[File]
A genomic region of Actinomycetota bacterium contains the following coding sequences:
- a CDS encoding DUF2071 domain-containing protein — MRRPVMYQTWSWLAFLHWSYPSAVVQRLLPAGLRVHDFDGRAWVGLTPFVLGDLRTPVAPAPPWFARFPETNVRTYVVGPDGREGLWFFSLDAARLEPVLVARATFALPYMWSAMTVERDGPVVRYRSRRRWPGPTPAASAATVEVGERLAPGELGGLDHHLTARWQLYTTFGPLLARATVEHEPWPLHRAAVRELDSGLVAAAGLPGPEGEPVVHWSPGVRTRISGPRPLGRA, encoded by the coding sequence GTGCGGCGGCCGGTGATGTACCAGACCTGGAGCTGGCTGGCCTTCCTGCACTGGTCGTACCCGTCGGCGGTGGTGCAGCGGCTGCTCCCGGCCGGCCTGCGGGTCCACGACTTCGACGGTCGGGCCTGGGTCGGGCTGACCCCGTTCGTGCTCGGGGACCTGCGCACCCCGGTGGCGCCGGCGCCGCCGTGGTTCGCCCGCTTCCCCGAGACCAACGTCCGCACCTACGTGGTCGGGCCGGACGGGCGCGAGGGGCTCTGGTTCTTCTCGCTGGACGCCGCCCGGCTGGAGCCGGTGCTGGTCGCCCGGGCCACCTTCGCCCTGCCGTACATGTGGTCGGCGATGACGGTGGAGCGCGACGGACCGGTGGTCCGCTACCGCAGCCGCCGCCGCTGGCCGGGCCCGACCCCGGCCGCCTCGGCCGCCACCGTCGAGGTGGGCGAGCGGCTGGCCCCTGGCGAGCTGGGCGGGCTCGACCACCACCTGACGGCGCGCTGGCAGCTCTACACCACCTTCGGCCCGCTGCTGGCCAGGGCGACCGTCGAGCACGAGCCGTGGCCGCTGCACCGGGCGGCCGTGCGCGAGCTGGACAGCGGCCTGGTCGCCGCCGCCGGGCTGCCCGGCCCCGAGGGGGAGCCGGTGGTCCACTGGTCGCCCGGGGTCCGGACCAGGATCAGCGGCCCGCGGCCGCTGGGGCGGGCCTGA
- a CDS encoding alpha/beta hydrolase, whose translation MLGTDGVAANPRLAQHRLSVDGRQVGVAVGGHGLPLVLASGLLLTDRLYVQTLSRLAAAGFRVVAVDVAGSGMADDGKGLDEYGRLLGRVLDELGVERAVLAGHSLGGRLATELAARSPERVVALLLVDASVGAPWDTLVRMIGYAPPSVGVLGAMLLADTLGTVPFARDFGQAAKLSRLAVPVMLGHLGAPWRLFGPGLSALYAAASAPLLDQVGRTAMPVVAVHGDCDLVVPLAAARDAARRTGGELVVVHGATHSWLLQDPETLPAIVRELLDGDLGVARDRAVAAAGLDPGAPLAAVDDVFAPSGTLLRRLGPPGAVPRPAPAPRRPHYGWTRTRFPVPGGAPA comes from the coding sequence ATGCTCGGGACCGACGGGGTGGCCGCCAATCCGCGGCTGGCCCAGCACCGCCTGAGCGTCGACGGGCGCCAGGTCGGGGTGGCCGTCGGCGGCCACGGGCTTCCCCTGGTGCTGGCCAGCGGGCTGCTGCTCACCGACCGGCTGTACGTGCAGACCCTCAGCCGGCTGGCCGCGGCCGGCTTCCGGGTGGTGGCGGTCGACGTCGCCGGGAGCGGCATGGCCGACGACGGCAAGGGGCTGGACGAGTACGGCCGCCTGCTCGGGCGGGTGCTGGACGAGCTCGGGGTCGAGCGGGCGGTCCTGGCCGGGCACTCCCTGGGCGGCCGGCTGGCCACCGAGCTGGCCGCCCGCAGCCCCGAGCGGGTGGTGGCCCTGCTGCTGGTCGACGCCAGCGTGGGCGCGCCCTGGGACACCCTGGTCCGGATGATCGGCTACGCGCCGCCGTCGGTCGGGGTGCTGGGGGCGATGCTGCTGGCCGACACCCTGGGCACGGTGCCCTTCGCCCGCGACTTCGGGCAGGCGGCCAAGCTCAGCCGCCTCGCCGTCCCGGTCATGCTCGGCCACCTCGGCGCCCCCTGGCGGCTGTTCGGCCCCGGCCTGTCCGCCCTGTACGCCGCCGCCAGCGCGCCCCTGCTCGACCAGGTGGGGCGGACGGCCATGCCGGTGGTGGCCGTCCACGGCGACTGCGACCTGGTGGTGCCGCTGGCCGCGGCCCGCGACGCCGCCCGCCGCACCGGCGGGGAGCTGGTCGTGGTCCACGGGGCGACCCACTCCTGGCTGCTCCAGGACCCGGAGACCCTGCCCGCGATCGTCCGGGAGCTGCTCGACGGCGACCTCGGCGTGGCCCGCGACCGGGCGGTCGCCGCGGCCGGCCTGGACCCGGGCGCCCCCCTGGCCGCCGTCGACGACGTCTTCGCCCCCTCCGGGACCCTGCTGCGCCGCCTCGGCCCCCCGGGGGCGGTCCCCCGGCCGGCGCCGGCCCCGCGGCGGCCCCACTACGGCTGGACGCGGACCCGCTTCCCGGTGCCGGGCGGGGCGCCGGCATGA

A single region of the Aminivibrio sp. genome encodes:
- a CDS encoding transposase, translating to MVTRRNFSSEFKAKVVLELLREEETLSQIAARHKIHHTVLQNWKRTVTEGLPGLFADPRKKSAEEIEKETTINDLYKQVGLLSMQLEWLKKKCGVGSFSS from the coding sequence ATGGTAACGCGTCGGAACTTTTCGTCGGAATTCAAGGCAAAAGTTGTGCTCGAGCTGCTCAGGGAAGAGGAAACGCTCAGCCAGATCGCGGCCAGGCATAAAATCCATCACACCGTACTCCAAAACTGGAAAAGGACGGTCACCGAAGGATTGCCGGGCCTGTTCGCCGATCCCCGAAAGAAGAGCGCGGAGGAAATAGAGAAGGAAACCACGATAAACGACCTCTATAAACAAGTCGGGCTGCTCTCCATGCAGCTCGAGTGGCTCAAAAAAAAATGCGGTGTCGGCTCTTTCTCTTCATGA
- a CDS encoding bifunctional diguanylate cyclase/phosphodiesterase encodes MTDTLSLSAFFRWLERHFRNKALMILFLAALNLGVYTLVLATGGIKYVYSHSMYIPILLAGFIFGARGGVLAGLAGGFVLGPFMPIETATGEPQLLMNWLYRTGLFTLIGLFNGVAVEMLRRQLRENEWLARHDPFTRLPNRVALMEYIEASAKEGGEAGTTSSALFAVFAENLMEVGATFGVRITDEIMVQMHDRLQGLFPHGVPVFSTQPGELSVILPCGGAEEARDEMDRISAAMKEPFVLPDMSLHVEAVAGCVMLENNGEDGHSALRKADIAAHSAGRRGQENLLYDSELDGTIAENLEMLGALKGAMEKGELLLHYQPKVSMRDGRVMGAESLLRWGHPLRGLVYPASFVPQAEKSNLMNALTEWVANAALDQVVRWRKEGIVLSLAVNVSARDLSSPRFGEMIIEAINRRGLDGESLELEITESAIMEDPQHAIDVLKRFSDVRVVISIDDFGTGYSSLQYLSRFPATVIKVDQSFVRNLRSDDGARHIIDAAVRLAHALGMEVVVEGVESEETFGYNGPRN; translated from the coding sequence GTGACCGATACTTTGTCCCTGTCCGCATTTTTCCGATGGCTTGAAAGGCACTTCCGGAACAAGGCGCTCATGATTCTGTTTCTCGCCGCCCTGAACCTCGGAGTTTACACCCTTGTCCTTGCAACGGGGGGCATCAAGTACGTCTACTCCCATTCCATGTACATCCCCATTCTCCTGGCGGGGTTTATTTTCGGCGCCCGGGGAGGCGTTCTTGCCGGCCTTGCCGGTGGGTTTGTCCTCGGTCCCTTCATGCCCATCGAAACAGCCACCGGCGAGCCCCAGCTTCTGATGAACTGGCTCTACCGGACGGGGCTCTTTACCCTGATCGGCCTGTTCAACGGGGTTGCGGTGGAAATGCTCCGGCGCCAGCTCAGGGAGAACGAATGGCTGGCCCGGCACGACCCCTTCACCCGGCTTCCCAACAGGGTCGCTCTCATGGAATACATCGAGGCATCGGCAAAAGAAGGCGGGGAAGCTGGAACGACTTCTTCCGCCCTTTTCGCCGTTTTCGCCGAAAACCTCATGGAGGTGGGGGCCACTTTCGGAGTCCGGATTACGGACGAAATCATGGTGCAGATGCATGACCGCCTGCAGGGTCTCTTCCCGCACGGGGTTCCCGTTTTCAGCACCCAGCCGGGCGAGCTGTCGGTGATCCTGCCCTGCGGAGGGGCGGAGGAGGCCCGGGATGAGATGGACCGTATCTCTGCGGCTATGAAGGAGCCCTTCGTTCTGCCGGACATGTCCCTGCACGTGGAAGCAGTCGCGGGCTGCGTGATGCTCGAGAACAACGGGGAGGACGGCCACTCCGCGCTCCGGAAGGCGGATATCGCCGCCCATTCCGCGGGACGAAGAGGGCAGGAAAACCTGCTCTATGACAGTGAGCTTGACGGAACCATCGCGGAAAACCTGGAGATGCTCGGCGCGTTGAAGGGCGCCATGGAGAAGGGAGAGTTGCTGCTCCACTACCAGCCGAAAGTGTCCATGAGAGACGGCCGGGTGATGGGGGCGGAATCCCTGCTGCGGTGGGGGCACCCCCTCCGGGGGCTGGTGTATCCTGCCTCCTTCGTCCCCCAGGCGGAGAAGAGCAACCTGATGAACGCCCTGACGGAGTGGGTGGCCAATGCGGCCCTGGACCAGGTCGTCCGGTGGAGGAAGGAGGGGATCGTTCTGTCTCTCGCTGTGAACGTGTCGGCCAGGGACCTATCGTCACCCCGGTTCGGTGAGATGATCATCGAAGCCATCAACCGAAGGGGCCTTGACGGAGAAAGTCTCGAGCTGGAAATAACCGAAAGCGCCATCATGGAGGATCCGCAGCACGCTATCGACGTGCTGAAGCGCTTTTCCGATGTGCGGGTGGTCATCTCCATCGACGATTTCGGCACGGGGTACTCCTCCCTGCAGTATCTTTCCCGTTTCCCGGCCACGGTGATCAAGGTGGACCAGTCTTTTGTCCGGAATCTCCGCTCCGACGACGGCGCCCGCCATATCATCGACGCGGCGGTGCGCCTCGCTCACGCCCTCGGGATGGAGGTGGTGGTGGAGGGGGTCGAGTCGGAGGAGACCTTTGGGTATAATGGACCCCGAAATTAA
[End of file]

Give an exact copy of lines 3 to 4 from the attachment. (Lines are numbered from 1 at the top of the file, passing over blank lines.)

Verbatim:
- a CDS encoding alpha/beta hydrolase, whose translation MLGTDGVAANPRLAQHRLSVDGRQVGVAVGGHGLPLVLASGLLLTDRLYVQTLSRLAAAGFRVVAVDVAGSGMADDGKGLDEYGRLLGRVLDELGVERAVLAGHSLGGRLATELAARSPERVVALLLVDASVGAPWDTLVRMIGYAPPSVGVLGAMLLADTLGTVPFARDFGQAAKLSRLAVPVMLGHLGAPWRLFGPGLSALYAAASAPLLDQVGRTAMPVVAVHGDCDLVVPLAAARDAARRTGGELVVVHGATHSWLLQDPETLPAIVRELLDGDLGVARDRAVAAAGLDPGAPLAAVDDVFAPSGTLLRRLGPPGAVPRPAPAPRRPHYGWTRTRFPVPGGAPA comes from the coding sequence ATGCTCGGGACCGACGGGGTGGCCGCCAATCCGCGGCTGGCCCAGCACCGCCTGAGCGTCGACGGGCGCCAGGTCGGGGTGGCCGTCGGCGGCCACGGGCTTCCCCTGGTGCTGGCCAGCGGGCTGCTGCTCACCGACCGGCTGTACGTGCAGACCCTCAGCCGGCTGGCCGCGGCCGGCTTCCGGGTGGTGGCGGTCGACGTCGCCGGGAGCGGCATGGCCGACGACGGCAAGGGGCTGGACGAGTACGGCCGCCTGCTCGGGCGGGTGCTGGACGAGCTCGGGGTCGAGCGGGCGGTCCTGGCCGGGCACTCCCTGGGCGGCCGGCTGGCCACCGAGCTGGCCGCCCGCAGCCCCGAGCGGGTGGTGGCCCTGCTGCTGGTCGACGCCAGCGTGGGCGCGCCCTGGGACACCCTGGTCCGGATGATCGGCTACGCGCCGCCGTCGGTCGGGGTGCTGGGGGCGATGCTGCTGGCCGACACCCTGGGCACGGTGCCCTTCGCCCGCGACTTCGGGCAGGCGGCCAAGCTCAGCCGCCTCGCCGTCCCGGTCATGCTCGGCCACCTCGGCGCCCCCTGGCGGCTGTTCGGCCCCGGCCTGTCCGCCCTGTACGCCGCCGCCAGCGCGCCCCTGCTCGACCAGGTGGGGCGGACGGCCATGCCGGTGGTGGCCGTCCACGGCGACTGCGACCTGGTGGTGCCGCTGGCCGCGGCCCGCGACGCCGCCCGCCGCACCGGCGGGGAGCTGGTCGTGGTCCACGGGGCGACCCACTCCTGGCTGCTCCAGGACCCGGAGACCCTGCCCGCGATCGTCCGGGAGCTGCTCGACGGCGACCTCGGCGTGGCCCGCGACCGGGCGGTCGCCGCGGCCGGCCTGGACCCGGGCGCCCCCCTGGCCGCCGTCGACGACGTCTTCGCCCCCTCCGGGACCCTGCTGCGCCGCCTCGGCCCCCCGGGGGCGGTCCCCCGGCCGGCGCCGGCCCCGCGGCGGCCCCACTACGGCTGGACGCGGACCCGCTTCCCGGTGCCGGGCGGGGCGCCGGCATGA

A single region of the Aminivibrio sp. genome encodes: